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Why We’re Not Impressed By CAI International, Inc.’s (NYSE:CAI) 6.2% ROCE

Simply Wall St

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Today we'll evaluate CAI International, Inc. (NYSE:CAI) to determine whether it could have potential as an investment idea. Specifically, we'll consider its Return On Capital Employed (ROCE), since that will give us an insight into how efficiently the business can generate profits from the capital it requires.

Firstly, we'll go over how we calculate ROCE. Then we'll compare its ROCE to similar companies. Last but not least, we'll look at what impact its current liabilities have on its ROCE.

What is Return On Capital Employed (ROCE)?

ROCE is a measure of a company's yearly pre-tax profit (its return), relative to the capital employed in the business. Generally speaking a higher ROCE is better. Overall, it is a valuable metric that has its flaws. Author Edwin Whiting says to be careful when comparing the ROCE of different businesses, since 'No two businesses are exactly alike.'

So, How Do We Calculate ROCE?

The formula for calculating the return on capital employed is:

Return on Capital Employed = Earnings Before Interest and Tax (EBIT) ÷ (Total Assets - Current Liabilities)

Or for CAI International:

0.062 = US$159m ÷ (US$3.0b - US$426m) (Based on the trailing twelve months to December 2018.)

Therefore, CAI International has an ROCE of 6.2%.

Check out our latest analysis for CAI International

Does CAI International Have A Good ROCE?

ROCE is commonly used for comparing the performance of similar businesses. Using our data, CAI International's ROCE appears to be significantly below the 8.1% average in the Trade Distributors industry. This could be seen as a negative, as it suggests some competitors may be employing their capital more efficiently. Setting aside the industry comparison for now, CAI International's ROCE is mediocre in absolute terms, considering the risk of investing in stocks versus the safety of a bank account. It is possible that there are more rewarding investments out there.

NYSE:CAI Past Revenue and Net Income, March 27th 2019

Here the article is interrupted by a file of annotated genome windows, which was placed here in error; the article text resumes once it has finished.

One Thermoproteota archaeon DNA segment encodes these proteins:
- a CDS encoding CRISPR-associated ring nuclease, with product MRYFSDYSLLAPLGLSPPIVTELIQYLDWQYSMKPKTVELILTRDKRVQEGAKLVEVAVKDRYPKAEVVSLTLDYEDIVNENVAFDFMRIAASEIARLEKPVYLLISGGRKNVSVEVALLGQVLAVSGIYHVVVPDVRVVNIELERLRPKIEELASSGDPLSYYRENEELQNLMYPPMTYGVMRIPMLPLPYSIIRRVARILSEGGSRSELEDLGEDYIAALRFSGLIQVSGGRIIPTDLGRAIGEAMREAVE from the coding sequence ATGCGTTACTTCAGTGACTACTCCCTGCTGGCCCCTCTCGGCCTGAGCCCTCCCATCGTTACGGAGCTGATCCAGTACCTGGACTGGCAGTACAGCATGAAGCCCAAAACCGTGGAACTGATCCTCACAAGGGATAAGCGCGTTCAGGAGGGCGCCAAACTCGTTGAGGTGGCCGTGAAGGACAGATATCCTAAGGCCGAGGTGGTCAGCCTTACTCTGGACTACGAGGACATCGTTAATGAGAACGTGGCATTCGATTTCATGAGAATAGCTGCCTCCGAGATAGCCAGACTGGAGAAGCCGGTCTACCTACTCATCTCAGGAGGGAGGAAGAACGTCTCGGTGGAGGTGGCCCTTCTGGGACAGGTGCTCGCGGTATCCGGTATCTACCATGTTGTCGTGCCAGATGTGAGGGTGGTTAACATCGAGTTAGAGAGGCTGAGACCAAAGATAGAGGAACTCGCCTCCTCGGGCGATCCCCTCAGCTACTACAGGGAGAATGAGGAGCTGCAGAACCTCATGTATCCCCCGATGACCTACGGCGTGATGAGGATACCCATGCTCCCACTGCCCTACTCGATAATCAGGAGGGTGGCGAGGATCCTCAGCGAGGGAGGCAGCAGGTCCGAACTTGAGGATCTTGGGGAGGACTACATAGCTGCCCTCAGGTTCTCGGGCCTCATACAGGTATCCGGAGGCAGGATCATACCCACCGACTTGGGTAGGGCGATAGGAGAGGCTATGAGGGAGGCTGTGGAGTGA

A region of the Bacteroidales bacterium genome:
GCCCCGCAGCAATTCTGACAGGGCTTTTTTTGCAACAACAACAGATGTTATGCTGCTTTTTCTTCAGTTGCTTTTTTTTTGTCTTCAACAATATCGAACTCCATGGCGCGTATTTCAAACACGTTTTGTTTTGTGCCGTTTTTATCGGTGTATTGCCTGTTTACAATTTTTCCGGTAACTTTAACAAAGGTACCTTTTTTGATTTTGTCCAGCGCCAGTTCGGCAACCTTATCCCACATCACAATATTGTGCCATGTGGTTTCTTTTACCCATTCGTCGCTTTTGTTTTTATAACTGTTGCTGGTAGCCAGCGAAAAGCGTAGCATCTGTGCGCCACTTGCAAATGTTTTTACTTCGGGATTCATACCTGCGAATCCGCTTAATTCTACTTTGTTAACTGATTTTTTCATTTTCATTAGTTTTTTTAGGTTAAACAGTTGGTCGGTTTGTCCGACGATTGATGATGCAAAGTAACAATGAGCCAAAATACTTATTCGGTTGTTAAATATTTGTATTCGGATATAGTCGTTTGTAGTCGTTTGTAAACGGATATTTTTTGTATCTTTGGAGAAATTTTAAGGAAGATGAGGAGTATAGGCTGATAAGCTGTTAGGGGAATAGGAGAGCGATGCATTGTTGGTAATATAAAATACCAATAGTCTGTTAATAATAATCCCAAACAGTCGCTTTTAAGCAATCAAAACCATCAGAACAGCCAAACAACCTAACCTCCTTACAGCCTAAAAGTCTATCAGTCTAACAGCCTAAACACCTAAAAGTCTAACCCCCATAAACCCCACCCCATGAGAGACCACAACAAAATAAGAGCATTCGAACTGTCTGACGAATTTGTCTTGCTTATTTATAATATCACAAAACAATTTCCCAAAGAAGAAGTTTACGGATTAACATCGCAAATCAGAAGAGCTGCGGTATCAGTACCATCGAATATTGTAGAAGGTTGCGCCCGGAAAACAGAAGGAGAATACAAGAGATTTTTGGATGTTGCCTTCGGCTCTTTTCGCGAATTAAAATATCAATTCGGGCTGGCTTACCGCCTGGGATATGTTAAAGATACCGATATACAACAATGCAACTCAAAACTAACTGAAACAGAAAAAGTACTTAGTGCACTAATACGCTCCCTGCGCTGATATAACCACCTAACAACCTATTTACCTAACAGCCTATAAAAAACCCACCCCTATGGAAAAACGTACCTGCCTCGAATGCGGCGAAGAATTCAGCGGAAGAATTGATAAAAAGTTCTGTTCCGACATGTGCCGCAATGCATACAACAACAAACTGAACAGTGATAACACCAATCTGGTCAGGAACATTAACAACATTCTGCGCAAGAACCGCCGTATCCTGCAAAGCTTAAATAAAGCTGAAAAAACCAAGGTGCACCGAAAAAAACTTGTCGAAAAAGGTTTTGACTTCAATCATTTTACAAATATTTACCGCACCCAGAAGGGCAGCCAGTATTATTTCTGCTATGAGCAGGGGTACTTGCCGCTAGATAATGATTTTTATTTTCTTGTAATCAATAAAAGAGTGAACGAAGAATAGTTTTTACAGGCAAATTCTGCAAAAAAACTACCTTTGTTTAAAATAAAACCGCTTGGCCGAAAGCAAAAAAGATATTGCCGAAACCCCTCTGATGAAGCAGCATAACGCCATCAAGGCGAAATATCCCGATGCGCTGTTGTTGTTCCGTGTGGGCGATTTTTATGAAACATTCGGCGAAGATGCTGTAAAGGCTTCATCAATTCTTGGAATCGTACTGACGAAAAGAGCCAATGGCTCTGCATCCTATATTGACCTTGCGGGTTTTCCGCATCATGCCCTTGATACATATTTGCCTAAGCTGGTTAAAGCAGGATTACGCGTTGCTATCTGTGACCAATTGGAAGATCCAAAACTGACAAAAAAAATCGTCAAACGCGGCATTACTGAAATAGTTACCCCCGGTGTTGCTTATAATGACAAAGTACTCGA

It is important to remember that ROCE shows past performance, and is not necessarily predictive. ROCE can be deceptive for cyclical businesses, as returns can look incredible in boom times, and terribly low in downturns. ROCE is only a point-in-time measure. Since the future is so important for investors, you should check out our free report on analyst forecasts for CAI International.

What Are Current Liabilities, And How Do They Affect CAI International's ROCE?

Short term (or current) liabilities, are things like supplier invoices, overdrafts, or tax bills that need to be paid within 12 months. Due to the way the ROCE equation works, having large bills due in the near term can make it look as though a company has less capital employed, and thus a higher ROCE than usual. To counteract this, we check if a company has high current liabilities, relative to its total assets.

CAI International has total liabilities of US$426m and total assets of US$3.0b. As a result, its current liabilities are equal to approximately 14% of its total assets. This is a modest level of current liabilities, which would only have a small effect on ROCE.

The Bottom Line On CAI International's ROCE

With that in mind, we're not overly impressed with CAI International's ROCE, so it may not be the most appealing prospect. You might be able to find a better buy than CAI International. If you want a selection of possible winners, check out this free list of interesting companies that trade on a P/E below 20 (but have proven they can grow earnings).

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We aim to bring you long-term focused research analysis driven by fundamental data. Note that our analysis may not factor in the latest price-sensitive company announcements or qualitative material.

If you spot an error that warrants correction, please contact the editor at editorial-team@simplywallst.com. This article by Simply Wall St is general in nature. It does not constitute a recommendation to buy or sell any stock, and does not take account of your objectives, or your financial situation. Simply Wall St has no position in the stocks mentioned. Thank you for reading.